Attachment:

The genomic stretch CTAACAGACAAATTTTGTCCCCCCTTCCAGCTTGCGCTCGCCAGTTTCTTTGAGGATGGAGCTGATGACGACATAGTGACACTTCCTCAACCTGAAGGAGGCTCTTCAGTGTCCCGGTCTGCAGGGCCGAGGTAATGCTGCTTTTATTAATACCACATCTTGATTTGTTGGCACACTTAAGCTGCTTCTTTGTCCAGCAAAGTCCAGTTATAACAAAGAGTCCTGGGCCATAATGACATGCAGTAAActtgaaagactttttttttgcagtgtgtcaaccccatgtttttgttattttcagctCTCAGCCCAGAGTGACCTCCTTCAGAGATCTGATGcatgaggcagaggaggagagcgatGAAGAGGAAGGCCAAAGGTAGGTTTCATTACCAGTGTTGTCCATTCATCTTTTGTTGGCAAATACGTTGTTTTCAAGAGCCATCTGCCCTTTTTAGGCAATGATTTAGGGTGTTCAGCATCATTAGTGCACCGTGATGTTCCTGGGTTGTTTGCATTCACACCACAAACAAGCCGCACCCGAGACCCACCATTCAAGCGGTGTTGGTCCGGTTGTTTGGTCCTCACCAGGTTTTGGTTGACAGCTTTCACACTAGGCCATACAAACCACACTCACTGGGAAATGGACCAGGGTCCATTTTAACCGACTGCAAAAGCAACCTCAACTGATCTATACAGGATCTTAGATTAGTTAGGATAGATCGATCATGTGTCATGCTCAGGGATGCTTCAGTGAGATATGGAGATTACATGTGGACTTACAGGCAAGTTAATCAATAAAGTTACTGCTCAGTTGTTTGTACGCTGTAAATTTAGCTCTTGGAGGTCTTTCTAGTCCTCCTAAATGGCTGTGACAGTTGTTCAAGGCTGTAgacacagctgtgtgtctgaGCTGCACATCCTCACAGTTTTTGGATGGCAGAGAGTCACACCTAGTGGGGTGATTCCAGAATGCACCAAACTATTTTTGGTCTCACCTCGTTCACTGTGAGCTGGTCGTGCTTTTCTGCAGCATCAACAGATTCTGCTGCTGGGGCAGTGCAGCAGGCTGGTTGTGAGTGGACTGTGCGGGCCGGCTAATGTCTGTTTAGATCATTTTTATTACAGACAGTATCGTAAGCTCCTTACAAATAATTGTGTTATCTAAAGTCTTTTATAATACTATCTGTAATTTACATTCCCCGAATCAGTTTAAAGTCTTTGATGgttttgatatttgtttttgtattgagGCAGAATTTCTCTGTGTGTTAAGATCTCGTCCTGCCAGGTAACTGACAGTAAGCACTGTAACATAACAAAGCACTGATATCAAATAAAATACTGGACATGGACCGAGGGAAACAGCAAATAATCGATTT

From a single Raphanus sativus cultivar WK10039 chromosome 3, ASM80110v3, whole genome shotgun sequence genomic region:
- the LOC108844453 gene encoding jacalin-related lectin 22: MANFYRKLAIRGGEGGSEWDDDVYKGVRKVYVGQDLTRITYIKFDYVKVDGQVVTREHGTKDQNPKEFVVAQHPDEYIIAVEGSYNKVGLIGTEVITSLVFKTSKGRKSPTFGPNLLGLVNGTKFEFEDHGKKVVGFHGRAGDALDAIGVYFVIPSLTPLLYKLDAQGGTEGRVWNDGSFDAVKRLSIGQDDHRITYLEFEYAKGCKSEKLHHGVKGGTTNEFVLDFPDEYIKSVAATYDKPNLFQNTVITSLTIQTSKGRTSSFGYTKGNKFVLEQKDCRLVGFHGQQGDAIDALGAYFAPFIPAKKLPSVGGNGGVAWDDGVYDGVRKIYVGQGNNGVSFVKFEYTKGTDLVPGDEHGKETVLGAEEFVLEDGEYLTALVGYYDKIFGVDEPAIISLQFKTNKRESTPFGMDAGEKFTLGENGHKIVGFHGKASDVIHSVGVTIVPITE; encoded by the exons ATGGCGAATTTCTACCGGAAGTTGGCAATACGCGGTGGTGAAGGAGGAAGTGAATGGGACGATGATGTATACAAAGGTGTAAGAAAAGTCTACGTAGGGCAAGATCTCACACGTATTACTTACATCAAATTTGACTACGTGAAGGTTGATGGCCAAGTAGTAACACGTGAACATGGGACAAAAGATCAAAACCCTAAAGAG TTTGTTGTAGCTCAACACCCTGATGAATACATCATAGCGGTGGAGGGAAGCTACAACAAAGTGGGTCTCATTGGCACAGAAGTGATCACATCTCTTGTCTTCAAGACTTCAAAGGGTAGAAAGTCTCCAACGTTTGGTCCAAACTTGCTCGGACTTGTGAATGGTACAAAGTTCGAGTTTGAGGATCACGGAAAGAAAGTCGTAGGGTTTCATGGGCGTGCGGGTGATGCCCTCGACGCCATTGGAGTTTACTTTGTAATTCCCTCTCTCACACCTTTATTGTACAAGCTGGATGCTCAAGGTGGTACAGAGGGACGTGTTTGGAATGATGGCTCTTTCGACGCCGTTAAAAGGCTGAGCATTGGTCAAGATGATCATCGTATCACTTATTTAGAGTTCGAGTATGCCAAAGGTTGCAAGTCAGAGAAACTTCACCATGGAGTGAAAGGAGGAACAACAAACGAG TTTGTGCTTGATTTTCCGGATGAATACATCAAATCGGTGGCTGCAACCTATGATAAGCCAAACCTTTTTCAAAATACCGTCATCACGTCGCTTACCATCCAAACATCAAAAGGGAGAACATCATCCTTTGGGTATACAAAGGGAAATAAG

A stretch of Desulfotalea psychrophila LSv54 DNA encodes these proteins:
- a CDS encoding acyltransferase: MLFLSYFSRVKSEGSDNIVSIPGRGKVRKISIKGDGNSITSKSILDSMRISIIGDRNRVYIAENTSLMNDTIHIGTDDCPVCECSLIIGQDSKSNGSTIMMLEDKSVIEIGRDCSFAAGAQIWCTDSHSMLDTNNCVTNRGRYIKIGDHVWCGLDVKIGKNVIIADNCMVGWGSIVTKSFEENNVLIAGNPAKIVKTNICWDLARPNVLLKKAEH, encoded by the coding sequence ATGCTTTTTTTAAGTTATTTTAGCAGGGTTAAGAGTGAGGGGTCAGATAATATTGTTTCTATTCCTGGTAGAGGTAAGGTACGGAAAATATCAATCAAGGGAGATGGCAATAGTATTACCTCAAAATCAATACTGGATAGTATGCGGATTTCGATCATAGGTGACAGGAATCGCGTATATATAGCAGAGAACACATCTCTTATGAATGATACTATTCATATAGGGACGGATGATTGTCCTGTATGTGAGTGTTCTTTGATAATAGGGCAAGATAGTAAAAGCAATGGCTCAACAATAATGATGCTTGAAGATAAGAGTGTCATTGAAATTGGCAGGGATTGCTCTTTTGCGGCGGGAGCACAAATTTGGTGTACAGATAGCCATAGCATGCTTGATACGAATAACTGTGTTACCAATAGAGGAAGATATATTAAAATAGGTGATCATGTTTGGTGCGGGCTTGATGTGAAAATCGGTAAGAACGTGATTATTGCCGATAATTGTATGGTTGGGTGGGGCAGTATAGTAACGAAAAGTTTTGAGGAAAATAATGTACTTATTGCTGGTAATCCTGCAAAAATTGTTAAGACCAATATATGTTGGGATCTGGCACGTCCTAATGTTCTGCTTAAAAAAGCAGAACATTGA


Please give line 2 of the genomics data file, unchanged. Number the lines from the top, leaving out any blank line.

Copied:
From a single Raphanus sativus cultivar WK10039 chromosome 3, ASM80110v3, whole genome shotgun sequence genomic region: